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Buying a Used Car

Some people seem to get a new car every year or so. What happens to all the ones they've gotten rid of after just a year? People buy them and sometimes get great deals.

A large part of a car's depreciation happens as soon as you drive it off the lot. So the main advantage of buying used is that you're buying after this huge drop in price. That makes a used car less of a long-term investment.

Shopping for a Used Car

Used car salesmen have one of the worst reputations of any profession. While most will not live down to this reputation, some will. You've heard the term "too good to be true." It applies double to used cars. That motto will help you avoid some of the car sharks.

Shopping for a used car can be much harder than shopping for a new one. They're like snowflakes. Each one is unique. That makes comparison shopping more of an art than a science. And dealers have a little bit of an advantage since you can't just leave and buy the exact same car at another dealership.

There are three main sources of used cars:

  • Used Car Dealer Dealers often offer you a warranty on a used car — which is comforting when a previous owner may have used it to haul chickens down an uneven gravel road every day for the past three years. But you probably won't get as good a price as you will if you buy from the Average Joe/Jane.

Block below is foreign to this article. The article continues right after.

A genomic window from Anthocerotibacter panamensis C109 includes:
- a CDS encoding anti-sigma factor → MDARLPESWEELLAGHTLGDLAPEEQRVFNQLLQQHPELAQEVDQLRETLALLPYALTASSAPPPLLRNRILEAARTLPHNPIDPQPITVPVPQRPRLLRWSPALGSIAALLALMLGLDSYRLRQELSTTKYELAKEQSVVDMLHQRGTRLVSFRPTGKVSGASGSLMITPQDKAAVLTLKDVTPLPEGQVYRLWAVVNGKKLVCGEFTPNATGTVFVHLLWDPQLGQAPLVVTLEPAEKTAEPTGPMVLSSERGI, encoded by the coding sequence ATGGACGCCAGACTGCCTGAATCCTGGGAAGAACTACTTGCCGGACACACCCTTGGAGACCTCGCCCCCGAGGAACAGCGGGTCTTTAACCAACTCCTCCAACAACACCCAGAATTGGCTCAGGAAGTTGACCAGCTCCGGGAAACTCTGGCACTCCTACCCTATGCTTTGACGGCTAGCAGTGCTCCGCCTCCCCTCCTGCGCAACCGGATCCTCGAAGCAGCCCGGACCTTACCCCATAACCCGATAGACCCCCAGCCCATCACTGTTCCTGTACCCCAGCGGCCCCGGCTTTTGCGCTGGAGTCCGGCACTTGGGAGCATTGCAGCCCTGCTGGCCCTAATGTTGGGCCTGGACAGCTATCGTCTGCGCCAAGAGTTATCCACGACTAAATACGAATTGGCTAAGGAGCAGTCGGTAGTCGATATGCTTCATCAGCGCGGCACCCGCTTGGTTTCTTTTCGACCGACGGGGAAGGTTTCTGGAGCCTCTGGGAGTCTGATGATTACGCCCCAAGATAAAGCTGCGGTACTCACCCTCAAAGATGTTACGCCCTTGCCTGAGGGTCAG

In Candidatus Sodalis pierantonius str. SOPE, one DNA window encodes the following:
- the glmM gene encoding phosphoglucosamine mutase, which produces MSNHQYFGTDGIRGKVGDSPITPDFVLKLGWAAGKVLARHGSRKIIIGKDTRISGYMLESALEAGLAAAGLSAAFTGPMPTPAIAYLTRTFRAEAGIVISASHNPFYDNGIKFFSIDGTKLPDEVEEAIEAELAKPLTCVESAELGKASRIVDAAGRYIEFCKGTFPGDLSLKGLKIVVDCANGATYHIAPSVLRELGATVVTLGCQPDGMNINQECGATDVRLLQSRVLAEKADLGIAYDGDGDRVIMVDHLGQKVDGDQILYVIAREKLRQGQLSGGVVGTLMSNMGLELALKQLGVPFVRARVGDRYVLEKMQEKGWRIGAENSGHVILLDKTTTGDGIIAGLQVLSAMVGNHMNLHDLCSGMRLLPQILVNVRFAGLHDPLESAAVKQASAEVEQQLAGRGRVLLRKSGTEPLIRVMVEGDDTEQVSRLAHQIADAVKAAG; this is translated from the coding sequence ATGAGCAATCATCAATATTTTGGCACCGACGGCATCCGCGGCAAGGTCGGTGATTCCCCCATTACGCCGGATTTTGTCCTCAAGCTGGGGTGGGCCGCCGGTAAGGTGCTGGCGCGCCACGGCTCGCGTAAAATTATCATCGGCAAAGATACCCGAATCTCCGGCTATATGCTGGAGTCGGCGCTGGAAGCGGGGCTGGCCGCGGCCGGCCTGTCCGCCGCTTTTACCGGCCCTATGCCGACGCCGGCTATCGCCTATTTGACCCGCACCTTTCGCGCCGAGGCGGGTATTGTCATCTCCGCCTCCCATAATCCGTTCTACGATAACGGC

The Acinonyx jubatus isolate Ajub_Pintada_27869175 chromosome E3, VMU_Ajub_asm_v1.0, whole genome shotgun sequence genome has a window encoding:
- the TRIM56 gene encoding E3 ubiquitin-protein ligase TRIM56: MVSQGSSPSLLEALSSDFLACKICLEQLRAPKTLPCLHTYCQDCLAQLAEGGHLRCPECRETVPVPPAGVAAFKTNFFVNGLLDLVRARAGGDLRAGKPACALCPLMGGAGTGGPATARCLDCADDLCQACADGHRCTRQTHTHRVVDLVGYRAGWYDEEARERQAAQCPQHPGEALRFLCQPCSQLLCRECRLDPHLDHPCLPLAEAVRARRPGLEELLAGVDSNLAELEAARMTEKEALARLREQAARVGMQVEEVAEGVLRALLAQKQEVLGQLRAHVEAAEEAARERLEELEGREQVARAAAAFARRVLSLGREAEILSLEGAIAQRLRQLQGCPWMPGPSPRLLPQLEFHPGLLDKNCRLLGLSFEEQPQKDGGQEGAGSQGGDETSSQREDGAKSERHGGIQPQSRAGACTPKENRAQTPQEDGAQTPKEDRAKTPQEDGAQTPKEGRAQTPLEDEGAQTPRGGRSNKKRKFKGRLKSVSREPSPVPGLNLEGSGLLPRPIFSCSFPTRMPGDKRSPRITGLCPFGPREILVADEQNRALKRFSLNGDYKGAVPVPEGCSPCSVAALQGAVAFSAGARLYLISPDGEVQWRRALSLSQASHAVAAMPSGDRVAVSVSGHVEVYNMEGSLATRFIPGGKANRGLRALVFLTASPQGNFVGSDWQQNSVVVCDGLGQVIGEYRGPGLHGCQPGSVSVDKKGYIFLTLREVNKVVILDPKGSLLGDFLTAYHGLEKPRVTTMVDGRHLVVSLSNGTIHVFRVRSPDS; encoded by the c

• Average Joe/Jane A little negotiation can really drop the price to something that's fair to both of you. But you won't get a warranty. And to look at five cars, you're most likely going to have to visit five different people.

  • Public Auctions You can get some incredible deals at public auctions. There is no dealer to haggle with and only other potential buyers will increase the price. The downside to these auctions is that you usually can't test drive the car and it is extremely rare to get a warranty on an auctioned car.

Research is important

The point of buying a used car is to save money. But if you don't research the car you buy, it could end up costing you more than a new car! It's a good idea to compare the prices of several similar vehicles in your vicinity to get a feel for the price ranges. If you don't know much about car prices, you'll need a price guide. A good bet is the Canadian Red Book (

Wholesale prices are also available from the Canadian Black Book ( It contains both average trade-in and average retail prices for used vehicles from 1991 to 2000.

When it comes time for the test drive, be relentless and thorough. Ask the seller about any strange noises the car makes. Anything. It might just be an odd quirk. But it could be a telltale sign of a much larger problem. Use everything in the car. Press every button. Open every window. Open and close every door. Once you are sure there is nothing wrong with the vehicle, get a professional mechanic to give you a second opinion. Subtract any small thing wrong with the car from the price you are willing to pay for it. After all, you'll end up paying that money back to get it fixed.